Many companies are obliged by the GDPR (and in Germany by the Federal Data Protection Act) to designate a Data Protection Officer (DPO).
The obligation applies if the economic activities require processing of personal data on a large scale or of personal data that is considered sensitive. Moreover, companies with an establishment in Germany which employs at least 10 persons with automated data processing (e.g. by using a computer) or which carries out data processing that is subject to a so-called data protection impact assessment will need to appoint a DPO.
Although an internal solution is possible under the GDPR, an outsourcing is more attractive to many companies. When an external DPO is appointed, companies can save resources:
- a full-time DPO is an expensive employee because of his necessarily high level of expertise
- above all, the DPO has to be independent which disqualifies him for many other tasks inside a company
- external service providers often have a vast experience regarding data protection practices and can optimize compliance more effectively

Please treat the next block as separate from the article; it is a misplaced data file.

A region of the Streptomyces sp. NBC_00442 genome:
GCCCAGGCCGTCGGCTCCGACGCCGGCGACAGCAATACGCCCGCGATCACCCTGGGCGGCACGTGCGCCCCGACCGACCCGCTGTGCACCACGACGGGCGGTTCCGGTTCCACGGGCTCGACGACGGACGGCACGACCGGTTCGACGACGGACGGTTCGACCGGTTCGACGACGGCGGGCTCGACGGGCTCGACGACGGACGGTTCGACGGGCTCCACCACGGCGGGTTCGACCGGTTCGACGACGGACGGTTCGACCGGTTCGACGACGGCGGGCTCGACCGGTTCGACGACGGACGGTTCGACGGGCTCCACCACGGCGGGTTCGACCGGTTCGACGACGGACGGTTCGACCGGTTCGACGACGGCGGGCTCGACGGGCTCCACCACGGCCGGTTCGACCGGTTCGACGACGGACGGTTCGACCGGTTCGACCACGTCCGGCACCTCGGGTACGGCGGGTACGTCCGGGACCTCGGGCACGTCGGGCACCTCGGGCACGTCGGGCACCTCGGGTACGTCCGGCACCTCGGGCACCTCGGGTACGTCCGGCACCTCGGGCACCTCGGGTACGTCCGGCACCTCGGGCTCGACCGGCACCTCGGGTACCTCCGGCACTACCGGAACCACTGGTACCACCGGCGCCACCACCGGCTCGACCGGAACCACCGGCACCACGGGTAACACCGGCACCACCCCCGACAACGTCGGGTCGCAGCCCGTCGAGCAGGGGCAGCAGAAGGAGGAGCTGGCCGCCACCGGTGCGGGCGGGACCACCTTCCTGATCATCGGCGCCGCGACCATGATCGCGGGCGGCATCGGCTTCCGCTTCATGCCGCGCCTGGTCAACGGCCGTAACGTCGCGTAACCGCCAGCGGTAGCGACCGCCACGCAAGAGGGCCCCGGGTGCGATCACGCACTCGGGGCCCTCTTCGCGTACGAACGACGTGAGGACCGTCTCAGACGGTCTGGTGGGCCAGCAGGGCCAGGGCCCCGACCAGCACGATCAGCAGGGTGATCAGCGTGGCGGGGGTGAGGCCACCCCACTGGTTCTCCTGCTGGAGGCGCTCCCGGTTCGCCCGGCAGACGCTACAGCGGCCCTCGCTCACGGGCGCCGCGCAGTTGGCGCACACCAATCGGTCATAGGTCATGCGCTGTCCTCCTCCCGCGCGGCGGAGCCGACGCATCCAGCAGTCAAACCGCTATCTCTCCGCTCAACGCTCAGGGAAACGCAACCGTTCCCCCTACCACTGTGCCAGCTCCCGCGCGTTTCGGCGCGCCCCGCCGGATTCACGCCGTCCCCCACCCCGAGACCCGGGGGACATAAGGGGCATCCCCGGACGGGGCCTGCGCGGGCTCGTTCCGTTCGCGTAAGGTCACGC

The main task of a DPO is to monitor the company’s compliance with data protection laws. The DPO has to inform and advise the company and its respective employees about their duties connected to the processing of personal data. Besides this, the DPO shall be the contact person for
- data subjects regarding all issues related to processing of their data and exercising their rights under the GDPR
- the data protection supervisory authority for any consultations concerning processing activities of the company.
If a company is obliged to appoint a DPO but fails to do so, this may lead to fines of up to EUR 10,000,000.00 or 2% of the company’s annual group turnover, whatever is higher.
Furthermore, a DPO can prevent the company from even higher fines that can be imposed for violations of particular GDPR provisions.